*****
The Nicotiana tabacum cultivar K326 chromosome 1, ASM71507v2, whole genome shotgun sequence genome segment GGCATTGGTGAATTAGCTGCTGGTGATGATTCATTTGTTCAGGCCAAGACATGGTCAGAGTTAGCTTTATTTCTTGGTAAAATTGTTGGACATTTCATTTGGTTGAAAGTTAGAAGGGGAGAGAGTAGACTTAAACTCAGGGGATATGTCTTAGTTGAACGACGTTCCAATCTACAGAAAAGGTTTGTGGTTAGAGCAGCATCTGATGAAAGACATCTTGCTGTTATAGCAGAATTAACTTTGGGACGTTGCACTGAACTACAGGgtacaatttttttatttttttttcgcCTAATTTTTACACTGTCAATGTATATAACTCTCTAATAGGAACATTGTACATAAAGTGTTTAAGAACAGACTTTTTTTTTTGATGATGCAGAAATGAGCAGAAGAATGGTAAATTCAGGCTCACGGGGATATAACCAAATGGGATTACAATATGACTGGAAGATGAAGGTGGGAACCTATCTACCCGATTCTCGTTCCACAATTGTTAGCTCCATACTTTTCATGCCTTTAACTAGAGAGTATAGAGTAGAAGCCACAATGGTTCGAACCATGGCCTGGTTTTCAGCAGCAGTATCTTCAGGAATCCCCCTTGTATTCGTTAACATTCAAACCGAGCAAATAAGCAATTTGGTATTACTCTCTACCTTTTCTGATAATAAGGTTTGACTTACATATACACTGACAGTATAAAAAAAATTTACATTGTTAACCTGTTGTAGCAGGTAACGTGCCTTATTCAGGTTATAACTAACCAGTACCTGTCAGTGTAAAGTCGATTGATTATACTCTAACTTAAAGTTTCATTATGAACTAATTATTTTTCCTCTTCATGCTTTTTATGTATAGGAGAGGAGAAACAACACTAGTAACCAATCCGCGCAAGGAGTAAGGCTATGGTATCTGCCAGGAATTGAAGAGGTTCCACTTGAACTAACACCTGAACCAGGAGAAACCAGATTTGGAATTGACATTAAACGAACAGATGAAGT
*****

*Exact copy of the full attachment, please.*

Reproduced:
The Nicotiana tabacum cultivar K326 chromosome 1, ASM71507v2, whole genome shotgun sequence genome segment GGCATTGGTGAATTAGCTGCTGGTGATGATTCATTTGTTCAGGCCAAGACATGGTCAGAGTTAGCTTTATTTCTTGGTAAAATTGTTGGACATTTCATTTGGTTGAAAGTTAGAAGGGGAGAGAGTAGACTTAAACTCAGGGGATATGTCTTAGTTGAACGACGTTCCAATCTACAGAAAAGGTTTGTGGTTAGAGCAGCATCTGATGAAAGACATCTTGCTGTTATAGCAGAATTAACTTTGGGACGTTGCACTGAACTACAGGgtacaatttttttatttttttttcgcCTAATTTTTACACTGTCAATGTATATAACTCTCTAATAGGAACATTGTACATAAAGTGTTTAAGAACAGACTTTTTTTTTTGATGATGCAGAAATGAGCAGAAGAATGGTAAATTCAGGCTCACGGGGATATAACCAAATGGGATTACAATATGACTGGAAGATGAAGGTGGGAACCTATCTACCCGATTCTCGTTCCACAATTGTTAGCTCCATACTTTTCATGCCTTTAACTAGAGAGTATAGAGTAGAAGCCACAATGGTTCGAACCATGGCCTGGTTTTCAGCAGCAGTATCTTCAGGAATCCCCCTTGTATTCGTTAACATTCAAACCGAGCAAATAAGCAATTTGGTATTACTCTCTACCTTTTCTGATAATAAGGTTTGACTTACATATACACTGACAGTATAAAAAAAATTTACATTGTTAACCTGTTGTAGCAGGTAACGTGCCTTATTCAGGTTATAACTAACCAGTACCTGTCAGTGTAAAGTCGATTGATTATACTCTAACTTAAAGTTTCATTATGAACTAATTATTTTTCCTCTTCATGCTTTTTATGTATAGGAGAGGAGAAACAACACTAGTAACCAATCCGCGCAAGGAGTAAGGCTATGGTATCTGCCAGGAATTGAAGAGGTTCCACTTGAACTAACACCTGAACCAGGAGAAACCAGATTTGGAATTGACATTAAACGAACAGATGAAGT